Until approximately ten years ago, interest rate loan hedging (using swaps) was prevalent for national and larger regional banks, but most community banks avoided loan hedging for various reasons. In the last ten years, more community banks have started to offer their borrowers some form of loan hedging option. In the last quarter, 13.4% of all commercial banks reported some derivative on their balance sheet, and 8.9% of all commercial banks reported some interest rate swap exposure. However, the reason that many community banks have started deploying interest rate swaps, caps and floors is not so obvious. While loan hedging serves to reduce interest rate risk for both lender and borrower, the reasons that community bank have recently started embracing swaps is explained primarily by competitive factors, the shape of the yield curve and other profit and risk considerations.
Community Bank Motivation to Hedge
While important, reducing interest rate risk on loans may be accomplished through a variety of products and strategies. The growth in the number of banks offering loan hedging, and the growth in the volume of such swap programs is explained primarily by six other factors as follows:
- Improve Credit Quality: Community banks sense the danger of repricing certain customers on a short-term basis. Borrowers with current debt-service-coverage ratios (DSCR) under 1.5X (the vast majority of small commercial borrowers in today’s market) do not demonstrate positive cash flow with 300bps increase in the loan rate. With capitalization rates low, advance rates high, and the DSCR for the average commercial borrower of 1.2 to 1.3X, the credit risk of loan repricing is greater than ever. Further, there is a capital cost to these credits as borrowers that can withstand higher rates, may not survive when rates are then shocked an additional 200 basis points from the then future higher rates. Stressing these loans after rates rise, will result in a higher capital cost for the lender even if the borrower is able to make the debt service payments. By giving the borrower certainty in their interest rate payments, credit is enhanced, and cash flow volatility is reduced for the borrower.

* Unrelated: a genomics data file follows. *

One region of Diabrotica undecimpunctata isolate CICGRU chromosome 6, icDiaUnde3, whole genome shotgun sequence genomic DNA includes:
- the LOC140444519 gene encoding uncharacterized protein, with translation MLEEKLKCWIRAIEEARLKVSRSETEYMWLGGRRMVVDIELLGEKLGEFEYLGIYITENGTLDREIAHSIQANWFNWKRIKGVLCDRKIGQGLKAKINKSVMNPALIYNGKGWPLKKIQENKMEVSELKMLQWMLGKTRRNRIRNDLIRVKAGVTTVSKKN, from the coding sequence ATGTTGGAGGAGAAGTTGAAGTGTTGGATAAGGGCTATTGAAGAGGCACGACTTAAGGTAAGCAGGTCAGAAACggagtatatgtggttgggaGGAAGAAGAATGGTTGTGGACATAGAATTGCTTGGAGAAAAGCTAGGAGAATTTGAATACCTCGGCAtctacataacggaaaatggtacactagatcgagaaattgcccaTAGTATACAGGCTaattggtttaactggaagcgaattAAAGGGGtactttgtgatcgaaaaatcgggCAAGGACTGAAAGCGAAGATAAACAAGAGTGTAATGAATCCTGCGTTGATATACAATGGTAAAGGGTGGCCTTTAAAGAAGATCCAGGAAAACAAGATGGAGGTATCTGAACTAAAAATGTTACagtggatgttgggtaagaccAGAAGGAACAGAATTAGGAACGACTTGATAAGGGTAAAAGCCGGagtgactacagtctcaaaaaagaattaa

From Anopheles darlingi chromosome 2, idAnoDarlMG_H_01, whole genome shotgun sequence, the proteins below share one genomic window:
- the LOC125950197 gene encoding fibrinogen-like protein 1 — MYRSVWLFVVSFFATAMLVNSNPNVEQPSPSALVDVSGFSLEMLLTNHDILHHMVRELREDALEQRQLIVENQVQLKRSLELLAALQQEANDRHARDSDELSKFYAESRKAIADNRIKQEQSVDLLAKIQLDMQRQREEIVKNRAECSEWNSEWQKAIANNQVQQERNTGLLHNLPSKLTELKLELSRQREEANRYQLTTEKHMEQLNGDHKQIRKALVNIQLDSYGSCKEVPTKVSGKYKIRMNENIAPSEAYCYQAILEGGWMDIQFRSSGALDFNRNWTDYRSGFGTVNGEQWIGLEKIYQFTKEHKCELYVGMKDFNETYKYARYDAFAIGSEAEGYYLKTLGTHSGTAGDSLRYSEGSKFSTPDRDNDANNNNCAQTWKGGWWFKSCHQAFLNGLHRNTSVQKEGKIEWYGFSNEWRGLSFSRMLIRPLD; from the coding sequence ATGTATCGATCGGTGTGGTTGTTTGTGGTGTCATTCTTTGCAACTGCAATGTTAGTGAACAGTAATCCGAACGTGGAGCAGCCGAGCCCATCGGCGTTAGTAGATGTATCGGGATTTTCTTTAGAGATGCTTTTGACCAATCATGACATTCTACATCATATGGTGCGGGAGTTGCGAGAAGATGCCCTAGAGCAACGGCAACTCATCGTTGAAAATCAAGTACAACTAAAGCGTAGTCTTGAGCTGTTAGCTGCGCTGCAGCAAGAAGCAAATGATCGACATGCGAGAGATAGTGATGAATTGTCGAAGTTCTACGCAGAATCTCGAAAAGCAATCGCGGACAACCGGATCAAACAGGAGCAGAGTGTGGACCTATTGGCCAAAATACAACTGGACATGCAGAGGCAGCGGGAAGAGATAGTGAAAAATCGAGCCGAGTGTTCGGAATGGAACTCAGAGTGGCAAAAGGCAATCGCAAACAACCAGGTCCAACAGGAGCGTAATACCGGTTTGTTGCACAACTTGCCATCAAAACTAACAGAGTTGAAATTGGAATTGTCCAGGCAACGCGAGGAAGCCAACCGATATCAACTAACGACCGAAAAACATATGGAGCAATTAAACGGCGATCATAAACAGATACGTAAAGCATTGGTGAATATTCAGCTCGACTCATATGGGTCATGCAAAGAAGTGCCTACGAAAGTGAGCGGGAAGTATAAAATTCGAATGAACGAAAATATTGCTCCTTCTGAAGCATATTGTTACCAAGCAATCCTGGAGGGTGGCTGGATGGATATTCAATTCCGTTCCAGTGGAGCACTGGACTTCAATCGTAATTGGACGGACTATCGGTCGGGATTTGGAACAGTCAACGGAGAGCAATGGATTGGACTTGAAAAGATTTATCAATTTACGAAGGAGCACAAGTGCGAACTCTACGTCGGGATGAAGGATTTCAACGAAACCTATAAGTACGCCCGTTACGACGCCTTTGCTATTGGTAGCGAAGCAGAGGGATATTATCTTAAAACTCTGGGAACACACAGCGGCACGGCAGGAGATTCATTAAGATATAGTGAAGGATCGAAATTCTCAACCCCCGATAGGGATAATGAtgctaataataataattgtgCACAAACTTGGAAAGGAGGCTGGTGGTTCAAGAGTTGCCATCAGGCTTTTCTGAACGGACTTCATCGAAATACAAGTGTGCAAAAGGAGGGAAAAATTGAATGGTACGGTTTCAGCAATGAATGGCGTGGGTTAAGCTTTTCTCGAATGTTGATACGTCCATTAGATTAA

- Competitive Pressures: With interest rates at lows never seen before, and the yield curve flattening, many commercial borrowers are seeking the longest term fixed rate available to them. Banks that can accommodate borrowers’ demand have an improved chance of winning more high-quality loan business. As more competitors start offering hedge products, community banks are pressured to offer a competing solution. As borrowers become aware of their hedging alternatives and become introduced to the product by competition, offering a loan hedge program can be a sensible solution in certain circumstances.
- Protect Existing Loans: Existing borrowers can be extremely profitable clients for community banks. Existing borrowers typically pay higher loan margins (everything else equal, margins are 20 to 30 basis points higher on existing credits than on new loans). Existing borrowers are also lower credit risk because of the bank’s knowledge of the credit and experience with the quality of the principals. Finally, existing borrowers have higher cross-sell success because the passage of time allows greater opportunity to grow share of wallet. It is not surprising that community banks are offering hedges more and more frequently to their best existing customers. Losing a new loan to a competitor may be a positive or negative ROE event for the bank (depending on the winning price/structure), but losing an existing loan to a competitor is always a highly negative ROE event for a community bank.